If I start out talking about facts, figures, and dates of long ago – I’m going to lose them fast. If I begin by telling them we are going to learn about a bloody massacre – they are all ears! OK, so that is an extreme example. But we have walked on the path that Daniel Boone cleared. We have stood on the Wilderness trail where a group of pioneers were slaughtered by natives. My boys won’t soon forget it!



We even camped nearby and looked for the gold coins that were said to have disappeared the night that raid took place. No luck finding them, but it was fun! We didn’t come across the story in a text book. In researching pioneer life, and studying the role of Daniel Boone, we happened upon a small museum at a state park in Kentucky. At Levi Jackson State Park – we touched the tree where Daniel Boone carved his initials! He became a REAL person to my boys at one point or another during that process.

Our lives are forever affected by my chronic illness. There are days where I do not get out of bed. I could wallow in my pain and give in to the situation, or I can use that time to cuddle up with my boys and find out what it is they want to learn about next. The good news about the read alouds? They can be done while cuddled up. On days when I cannot get out, you will often find the boys in the yard – creating bows and arrows from sticks, or working hard to build their own Teepee.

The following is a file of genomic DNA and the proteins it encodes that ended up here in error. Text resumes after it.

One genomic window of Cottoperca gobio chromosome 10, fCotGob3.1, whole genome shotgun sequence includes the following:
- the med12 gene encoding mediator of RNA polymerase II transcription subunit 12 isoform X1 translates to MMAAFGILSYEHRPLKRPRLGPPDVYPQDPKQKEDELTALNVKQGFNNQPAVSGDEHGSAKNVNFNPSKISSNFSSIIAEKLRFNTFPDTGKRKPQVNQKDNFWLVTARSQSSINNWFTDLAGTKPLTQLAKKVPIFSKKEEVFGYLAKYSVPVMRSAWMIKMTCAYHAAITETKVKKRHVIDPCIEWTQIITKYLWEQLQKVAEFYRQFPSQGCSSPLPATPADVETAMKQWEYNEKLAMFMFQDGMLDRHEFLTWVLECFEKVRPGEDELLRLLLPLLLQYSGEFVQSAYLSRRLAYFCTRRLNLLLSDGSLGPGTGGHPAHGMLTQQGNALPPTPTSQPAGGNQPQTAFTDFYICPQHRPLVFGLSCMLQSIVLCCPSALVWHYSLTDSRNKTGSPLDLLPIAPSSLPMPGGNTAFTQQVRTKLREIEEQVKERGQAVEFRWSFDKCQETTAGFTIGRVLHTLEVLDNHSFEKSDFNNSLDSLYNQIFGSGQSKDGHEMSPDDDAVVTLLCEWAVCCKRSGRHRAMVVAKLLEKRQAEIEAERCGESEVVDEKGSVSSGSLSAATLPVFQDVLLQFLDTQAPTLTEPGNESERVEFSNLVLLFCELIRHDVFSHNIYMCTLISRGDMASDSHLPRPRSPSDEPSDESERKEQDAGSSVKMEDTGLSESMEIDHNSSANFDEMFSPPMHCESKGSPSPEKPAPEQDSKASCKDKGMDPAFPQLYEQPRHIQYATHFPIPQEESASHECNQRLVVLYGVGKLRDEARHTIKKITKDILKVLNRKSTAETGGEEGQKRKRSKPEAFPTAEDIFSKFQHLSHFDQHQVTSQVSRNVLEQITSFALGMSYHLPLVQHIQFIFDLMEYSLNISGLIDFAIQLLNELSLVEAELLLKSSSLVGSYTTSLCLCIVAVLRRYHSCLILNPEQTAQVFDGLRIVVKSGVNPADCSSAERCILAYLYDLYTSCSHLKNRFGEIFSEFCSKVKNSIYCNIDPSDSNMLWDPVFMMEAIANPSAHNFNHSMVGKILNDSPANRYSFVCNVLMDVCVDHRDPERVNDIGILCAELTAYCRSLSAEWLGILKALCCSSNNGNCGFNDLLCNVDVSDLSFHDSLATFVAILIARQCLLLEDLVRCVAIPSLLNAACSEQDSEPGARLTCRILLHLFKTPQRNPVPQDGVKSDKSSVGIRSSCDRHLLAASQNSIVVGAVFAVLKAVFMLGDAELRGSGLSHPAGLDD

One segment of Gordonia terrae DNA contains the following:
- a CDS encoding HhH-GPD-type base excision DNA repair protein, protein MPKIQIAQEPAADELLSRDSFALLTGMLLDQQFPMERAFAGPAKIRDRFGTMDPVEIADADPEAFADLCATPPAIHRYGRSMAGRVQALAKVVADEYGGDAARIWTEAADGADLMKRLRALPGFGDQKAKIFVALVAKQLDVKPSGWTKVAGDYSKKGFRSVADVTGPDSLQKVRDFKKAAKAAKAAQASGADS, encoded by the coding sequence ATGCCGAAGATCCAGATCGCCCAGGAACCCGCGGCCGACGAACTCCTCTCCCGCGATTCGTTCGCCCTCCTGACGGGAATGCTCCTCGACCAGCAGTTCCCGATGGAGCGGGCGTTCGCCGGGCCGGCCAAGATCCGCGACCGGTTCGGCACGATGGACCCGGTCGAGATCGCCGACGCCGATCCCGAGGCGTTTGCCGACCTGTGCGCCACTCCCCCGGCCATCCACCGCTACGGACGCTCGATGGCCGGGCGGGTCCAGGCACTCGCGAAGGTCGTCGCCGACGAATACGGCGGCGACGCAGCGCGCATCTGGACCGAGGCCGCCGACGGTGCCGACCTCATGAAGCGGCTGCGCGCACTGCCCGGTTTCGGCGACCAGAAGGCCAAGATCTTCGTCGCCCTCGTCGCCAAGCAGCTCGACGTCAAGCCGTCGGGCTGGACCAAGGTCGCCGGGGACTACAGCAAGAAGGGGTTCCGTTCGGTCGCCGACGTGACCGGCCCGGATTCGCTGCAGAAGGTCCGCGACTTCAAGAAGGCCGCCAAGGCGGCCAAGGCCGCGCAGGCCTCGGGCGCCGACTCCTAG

The reading and exploring we do in books and outdoors, feeds their imaginations, and it fuels their little boy spirits. During the hard times while homeschooling, I recommend that you just . . . .  go wild!


Kelli Becton2

Kelli Becton – Homeschooling Adventurez (division of AdventurezinChildRearing)
Is a Jesus loving, homeschooling mama of 3 boys (biological and adoption).  They are an outdoor family, living and learning on the Gulf coast of Southwest Florida. Kelli was diagnosed with Rheumatoid Arthritis over 11 years ago, and although there is pain, there is also great joy. She and her husband, Mark, have always loved the outdoors and they spend as much time as possible adventuring with their boys. Exploring God’s creation is their favorite pass-time. Jesus is their passion, and homeschooling their boys is a blessing. Kelli loves to write and speak to other homeschool families, sharing life’s lessons and what God has laid on her heart, through their adventures.


  1. You are an awesome and wild homeschool momma!

    I have to ask though — where is that covered wagon? It looks very familiar to me!

    • Levi Jackson State Park – just down the road “ish” from you 😉 It’s a little place near Cumberland Gap State Park that doesn’t get near the attention. The little museum was closed last time we went through there, but I hope it will open again. The park & the Wilderness Trail is still there though & that massacre site too.

  2. Why have I not found your website before today?? I’m a new homeschool mom with 4 boys. I am very much looking forward to reading more of your blog.